Behold the visual language of cinema.
Cinema is a language of a thousand dialects. Voices from all over the world and from all walks of life contribute to its lexicon, but despite this sweeping disparity there is a common tongue that all fans and practitioners of cinema speak. This tongue, ironically enough, manifests visually in the frames between the words, in the image-based representations of themes, tropes, ideas, and emotions.
As such there are overlaps. Moonlight has imagery that conjures La La Land and vice versa, 20th Century Women reflects moments of Sing Street, scenes in Hacksaw Ridge harken to those from Manchester by the Sea. This isn’t an act of homage nor it is wholly coincidental. All filmmakers, whatever their origins or intentions, draw from the same language of cinema, each in their unique ways, yes, but all from the same virtual well of image-based storytelling. This, rather than homogenizing film as an art form, makes it more interpretive, it shows us, in crude parlance, that there’s more than one way to skin a cat, though the end result is the same.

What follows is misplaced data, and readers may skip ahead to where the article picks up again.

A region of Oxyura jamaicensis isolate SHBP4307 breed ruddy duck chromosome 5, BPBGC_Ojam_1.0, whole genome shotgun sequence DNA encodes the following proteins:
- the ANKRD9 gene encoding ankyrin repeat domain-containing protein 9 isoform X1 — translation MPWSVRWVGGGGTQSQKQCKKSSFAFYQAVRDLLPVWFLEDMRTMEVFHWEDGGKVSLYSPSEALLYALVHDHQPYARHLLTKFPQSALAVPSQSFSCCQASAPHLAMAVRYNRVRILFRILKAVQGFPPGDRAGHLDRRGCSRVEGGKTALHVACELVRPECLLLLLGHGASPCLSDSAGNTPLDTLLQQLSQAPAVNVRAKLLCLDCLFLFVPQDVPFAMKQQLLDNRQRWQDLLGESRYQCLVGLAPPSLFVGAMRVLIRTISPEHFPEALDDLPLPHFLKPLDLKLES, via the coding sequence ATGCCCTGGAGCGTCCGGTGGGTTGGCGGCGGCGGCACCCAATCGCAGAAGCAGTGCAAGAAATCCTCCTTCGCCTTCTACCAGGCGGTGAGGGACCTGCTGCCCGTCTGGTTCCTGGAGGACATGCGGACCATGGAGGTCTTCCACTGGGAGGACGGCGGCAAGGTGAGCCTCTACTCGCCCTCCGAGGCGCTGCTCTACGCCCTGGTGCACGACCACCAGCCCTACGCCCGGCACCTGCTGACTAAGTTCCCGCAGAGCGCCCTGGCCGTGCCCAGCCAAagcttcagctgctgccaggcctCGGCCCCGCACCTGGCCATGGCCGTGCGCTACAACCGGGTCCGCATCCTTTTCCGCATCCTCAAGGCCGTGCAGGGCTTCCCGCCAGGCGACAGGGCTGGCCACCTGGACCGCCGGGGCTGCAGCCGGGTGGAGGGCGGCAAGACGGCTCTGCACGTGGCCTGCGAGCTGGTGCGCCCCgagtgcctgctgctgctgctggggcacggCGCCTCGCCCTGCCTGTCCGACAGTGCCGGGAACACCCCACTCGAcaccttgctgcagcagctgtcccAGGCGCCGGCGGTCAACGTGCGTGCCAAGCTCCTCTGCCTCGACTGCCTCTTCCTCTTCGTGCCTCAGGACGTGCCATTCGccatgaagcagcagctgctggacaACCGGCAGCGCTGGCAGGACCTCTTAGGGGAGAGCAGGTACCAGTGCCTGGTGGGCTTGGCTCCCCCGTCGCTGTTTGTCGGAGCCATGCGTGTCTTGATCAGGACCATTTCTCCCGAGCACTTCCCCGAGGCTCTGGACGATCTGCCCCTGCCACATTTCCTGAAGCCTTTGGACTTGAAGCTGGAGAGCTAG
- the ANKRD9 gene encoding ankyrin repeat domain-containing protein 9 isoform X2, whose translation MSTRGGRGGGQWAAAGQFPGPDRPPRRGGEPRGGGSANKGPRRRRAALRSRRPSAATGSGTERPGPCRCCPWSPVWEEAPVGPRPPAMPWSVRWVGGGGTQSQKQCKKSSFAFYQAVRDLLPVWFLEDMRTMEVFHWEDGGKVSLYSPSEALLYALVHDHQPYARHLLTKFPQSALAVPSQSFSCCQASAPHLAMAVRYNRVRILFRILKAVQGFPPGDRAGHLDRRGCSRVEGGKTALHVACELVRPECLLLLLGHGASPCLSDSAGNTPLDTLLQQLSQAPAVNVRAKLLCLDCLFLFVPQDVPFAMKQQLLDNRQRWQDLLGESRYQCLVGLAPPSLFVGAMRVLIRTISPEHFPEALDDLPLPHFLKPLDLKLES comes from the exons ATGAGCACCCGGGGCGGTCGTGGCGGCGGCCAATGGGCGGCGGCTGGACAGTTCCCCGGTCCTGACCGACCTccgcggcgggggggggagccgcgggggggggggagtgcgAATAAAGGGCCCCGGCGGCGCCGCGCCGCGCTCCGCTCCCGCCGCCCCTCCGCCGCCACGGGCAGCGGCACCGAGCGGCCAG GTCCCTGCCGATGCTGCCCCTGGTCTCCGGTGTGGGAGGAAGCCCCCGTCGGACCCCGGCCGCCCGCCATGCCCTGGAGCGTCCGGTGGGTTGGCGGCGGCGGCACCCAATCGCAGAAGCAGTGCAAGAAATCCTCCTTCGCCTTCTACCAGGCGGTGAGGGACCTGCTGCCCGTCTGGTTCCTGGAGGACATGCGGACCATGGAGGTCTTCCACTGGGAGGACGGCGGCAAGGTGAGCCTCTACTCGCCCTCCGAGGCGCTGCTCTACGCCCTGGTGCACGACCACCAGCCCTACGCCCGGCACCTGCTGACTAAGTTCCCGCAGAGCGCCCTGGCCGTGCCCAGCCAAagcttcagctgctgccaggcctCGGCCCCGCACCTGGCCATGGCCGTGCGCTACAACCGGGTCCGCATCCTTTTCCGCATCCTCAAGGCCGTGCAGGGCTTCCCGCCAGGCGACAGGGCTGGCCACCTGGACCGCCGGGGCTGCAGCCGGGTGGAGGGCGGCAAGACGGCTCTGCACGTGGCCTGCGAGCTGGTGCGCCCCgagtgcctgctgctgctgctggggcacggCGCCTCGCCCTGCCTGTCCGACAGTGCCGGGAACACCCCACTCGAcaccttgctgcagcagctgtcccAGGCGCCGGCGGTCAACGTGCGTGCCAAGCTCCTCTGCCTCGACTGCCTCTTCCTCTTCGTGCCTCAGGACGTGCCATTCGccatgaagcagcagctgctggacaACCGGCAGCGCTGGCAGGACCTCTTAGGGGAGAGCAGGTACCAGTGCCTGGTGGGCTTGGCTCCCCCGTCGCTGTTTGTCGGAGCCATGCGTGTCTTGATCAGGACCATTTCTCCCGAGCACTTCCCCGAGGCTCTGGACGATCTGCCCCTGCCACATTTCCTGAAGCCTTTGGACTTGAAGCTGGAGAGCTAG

As evidence of this, observe the following montage from editor Tobie who has taken reflective images from a handful of 2016 films (list below the embed) to show both their common traits and the various ways in which these traits are demonstrated on screen. What they teach is that despite film’s many voices, there is always a shared current of understanding.
20th Century Women
La La Land
Manchester by the Sea
Related Topics: Moonlight